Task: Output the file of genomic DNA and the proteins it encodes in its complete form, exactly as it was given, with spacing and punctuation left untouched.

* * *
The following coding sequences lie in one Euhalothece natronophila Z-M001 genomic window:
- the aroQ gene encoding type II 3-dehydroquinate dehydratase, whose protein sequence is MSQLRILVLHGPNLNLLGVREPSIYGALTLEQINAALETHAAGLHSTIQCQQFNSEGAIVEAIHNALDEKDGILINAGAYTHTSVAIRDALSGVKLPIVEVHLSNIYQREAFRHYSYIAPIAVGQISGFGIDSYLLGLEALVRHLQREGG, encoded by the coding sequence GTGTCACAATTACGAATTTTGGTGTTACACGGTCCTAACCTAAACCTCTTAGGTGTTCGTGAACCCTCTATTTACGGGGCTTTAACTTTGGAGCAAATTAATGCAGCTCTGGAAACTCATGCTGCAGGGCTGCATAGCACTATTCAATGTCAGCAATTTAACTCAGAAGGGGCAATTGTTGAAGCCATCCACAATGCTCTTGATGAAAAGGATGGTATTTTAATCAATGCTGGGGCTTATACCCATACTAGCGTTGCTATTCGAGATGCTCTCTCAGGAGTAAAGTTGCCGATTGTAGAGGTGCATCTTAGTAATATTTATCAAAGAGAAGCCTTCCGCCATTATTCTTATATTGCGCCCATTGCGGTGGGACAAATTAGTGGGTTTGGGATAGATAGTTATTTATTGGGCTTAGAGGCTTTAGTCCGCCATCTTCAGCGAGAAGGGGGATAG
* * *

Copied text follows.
The following coding sequences lie in one Euhalothece natronophila Z-M001 genomic window:
- the aroQ gene encoding type II 3-dehydroquinate dehydratase, whose protein sequence is MSQLRILVLHGPNLNLLGVREPSIYGALTLEQINAALETHAAGLHSTIQCQQFNSEGAIVEAIHNALDEKDGILINAGAYTHTSVAIRDALSGVKLPIVEVHLSNIYQREAFRHYSYIAPIAVGQISGFGIDSYLLGLEALVRHLQREGG, encoded by the coding sequence GTGTCACAATTACGAATTTTGGTGTTACACGGTCCTAACCTAAACCTCTTAGGTGTTCGTGAACCCTCTATTTACGGGGCTTTAACTTTGGAGCAAATTAATGCAGCTCTGGAAACTCATGCTGCAGGGCTGCATAGCACTATTCAATGTCAGCAATTTAACTCAGAAGGGGCAATTGTTGAAGCCATCCACAATGCTCTTGATGAAAAGGATGGTATTTTAATCAATGCTGGGGCTTATACCCATACTAGCGTTGCTATTCGAGATGCTCTCTCAGGAGTAAAGTTGCCGATTGTAGAGGTGCATCTTAGTAATATTTATCAAAGAGAAGCCTTCCGCCATTATTCTTATATTGCGCCCATTGCGGTGGGACAAATTAGTGGGTTTGGGATAGATAGTTATTTATTGGGCTTAGAGGCTTTAGTCCGCCATCTTCAGCGAGAAGGGGGATAG